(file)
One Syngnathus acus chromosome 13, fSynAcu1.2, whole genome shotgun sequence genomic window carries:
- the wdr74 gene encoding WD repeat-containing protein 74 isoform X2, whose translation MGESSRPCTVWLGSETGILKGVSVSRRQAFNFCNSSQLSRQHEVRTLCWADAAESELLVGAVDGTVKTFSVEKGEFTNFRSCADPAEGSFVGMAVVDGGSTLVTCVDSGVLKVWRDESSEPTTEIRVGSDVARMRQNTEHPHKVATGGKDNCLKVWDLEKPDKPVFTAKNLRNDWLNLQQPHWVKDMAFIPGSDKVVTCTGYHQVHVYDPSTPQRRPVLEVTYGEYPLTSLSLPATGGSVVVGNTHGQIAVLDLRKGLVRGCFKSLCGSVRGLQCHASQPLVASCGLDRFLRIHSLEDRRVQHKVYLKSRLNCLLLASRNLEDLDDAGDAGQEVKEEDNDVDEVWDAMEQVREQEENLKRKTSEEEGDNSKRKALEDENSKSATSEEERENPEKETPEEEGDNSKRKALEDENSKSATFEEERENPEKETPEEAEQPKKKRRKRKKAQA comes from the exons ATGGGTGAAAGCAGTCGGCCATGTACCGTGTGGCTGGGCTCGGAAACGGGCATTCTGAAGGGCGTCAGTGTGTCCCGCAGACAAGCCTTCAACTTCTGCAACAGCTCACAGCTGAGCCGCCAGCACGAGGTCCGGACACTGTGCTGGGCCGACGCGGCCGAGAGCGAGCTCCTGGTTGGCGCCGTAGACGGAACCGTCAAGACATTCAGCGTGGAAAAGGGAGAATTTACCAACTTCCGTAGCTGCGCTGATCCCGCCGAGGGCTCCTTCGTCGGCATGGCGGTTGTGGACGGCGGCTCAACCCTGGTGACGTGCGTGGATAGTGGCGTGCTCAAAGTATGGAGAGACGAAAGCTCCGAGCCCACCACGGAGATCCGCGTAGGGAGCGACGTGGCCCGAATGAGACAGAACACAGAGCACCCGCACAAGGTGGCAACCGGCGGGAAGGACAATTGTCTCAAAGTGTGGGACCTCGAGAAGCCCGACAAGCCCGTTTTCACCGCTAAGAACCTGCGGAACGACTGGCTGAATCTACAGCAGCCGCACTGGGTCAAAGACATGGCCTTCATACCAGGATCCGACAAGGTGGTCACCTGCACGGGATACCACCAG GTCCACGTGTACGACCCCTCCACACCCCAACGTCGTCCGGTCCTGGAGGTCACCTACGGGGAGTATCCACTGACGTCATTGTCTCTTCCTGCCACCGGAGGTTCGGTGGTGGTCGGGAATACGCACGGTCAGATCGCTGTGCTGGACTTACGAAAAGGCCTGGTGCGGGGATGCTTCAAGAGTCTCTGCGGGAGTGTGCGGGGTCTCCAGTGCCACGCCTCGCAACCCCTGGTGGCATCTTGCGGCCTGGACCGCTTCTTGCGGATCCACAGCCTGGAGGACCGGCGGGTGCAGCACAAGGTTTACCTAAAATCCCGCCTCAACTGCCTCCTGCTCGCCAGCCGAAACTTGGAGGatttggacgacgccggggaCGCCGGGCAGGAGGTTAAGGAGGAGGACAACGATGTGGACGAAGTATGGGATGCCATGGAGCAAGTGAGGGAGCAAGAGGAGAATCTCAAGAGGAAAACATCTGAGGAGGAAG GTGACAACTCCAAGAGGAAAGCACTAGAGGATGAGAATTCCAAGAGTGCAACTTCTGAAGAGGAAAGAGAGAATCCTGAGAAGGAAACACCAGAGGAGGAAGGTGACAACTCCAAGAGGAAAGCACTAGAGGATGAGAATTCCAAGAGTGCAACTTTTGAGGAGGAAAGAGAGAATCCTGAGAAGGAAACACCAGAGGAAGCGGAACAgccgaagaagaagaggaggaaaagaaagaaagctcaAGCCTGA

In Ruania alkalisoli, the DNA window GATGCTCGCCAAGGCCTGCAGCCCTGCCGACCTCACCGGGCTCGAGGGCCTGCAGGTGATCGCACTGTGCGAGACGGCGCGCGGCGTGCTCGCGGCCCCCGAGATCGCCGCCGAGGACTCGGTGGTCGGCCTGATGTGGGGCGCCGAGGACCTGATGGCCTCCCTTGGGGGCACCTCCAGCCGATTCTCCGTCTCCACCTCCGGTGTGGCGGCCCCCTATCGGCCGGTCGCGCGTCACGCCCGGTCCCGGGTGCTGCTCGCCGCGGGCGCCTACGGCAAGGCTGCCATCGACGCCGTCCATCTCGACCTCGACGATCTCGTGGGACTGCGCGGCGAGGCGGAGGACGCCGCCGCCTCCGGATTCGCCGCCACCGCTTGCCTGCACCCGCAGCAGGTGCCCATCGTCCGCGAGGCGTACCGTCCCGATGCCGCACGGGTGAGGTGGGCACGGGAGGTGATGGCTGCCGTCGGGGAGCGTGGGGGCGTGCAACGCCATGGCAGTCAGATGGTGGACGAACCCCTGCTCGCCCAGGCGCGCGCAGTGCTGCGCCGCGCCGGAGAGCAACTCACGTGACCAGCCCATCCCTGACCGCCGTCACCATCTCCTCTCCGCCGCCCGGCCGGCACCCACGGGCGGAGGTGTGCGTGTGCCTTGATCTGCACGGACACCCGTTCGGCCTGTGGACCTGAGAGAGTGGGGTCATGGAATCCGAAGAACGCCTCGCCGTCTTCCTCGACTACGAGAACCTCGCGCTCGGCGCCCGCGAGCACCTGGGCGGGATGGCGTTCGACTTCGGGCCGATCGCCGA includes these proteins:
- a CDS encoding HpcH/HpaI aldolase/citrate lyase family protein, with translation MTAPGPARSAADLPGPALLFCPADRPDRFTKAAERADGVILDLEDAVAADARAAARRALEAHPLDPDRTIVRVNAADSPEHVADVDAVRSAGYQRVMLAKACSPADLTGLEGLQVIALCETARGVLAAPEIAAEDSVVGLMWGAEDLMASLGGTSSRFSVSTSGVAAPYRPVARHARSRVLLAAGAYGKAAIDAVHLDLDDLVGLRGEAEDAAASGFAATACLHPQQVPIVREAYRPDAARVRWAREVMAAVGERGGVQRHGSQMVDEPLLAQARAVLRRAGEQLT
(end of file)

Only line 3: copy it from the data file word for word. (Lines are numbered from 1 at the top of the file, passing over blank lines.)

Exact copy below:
In Ruania alkalisoli, the DNA window GATGCTCGCCAAGGCCTGCAGCCCTGCCGACCTCACCGGGCTCGAGGGCCTGCAGGTGATCGCACTGTGCGAGACGGCGCGCGGCGTGCTCGCGGCCCCCGAGATCGCCGCCGAGGACTCGGTGGTCGGCCTGATGTGGGGCGCCGAGGACCTGATGGCCTCCCTTGGGGGCACCTCCAGCCGATTCTCCGTCTCCACCTCCGGTGTGGCGGCCCCCTATCGGCCGGTCGCGCGTCACGCCCGGTCCCGGGTGCTGCTCGCCGCGGGCGCCTACGGCAAGGCTGCCATCGACGCCGTCCATCTCGACCTCGACGATCTCGTGGGACTGCGCGGCGAGGCGGAGGACGCCGCCGCCTCCGGATTCGCCGCCACCGCTTGCCTGCACCCGCAGCAGGTGCCCATCGTCCGCGAGGCGTACCGTCCCGATGCCGCACGGGTGAGGTGGGCACGGGAGGTGATGGCTGCCGTCGGGGAGCGTGGGGGCGTGCAACGCCATGGCAGTCAGATGGTGGACGAACCCCTGCTCGCCCAGGCGCGCGCAGTGCTGCGCCGCGCCGGAGAGCAACTCACGTGACCAGCCCATCCCTGACCGCCGTCACCATCTCCTCTCCGCCGCCCGGCCGGCACCCACGGGCGGAGGTGTGCGTGTGCCTTGATCTGCACGGACACCCGTTCGGCCTGTGGACCTGAGAGAGTGGGGTCATGGAATCCGAAGAACGCCTCGCCGTCTTCCTCGACTACGAGAACCTCGCGCTCGGCGCCCGCGAGCACCTGGGCGGGATGGCGTTCGACTTCGGGCCGATCGCCGA includes these proteins: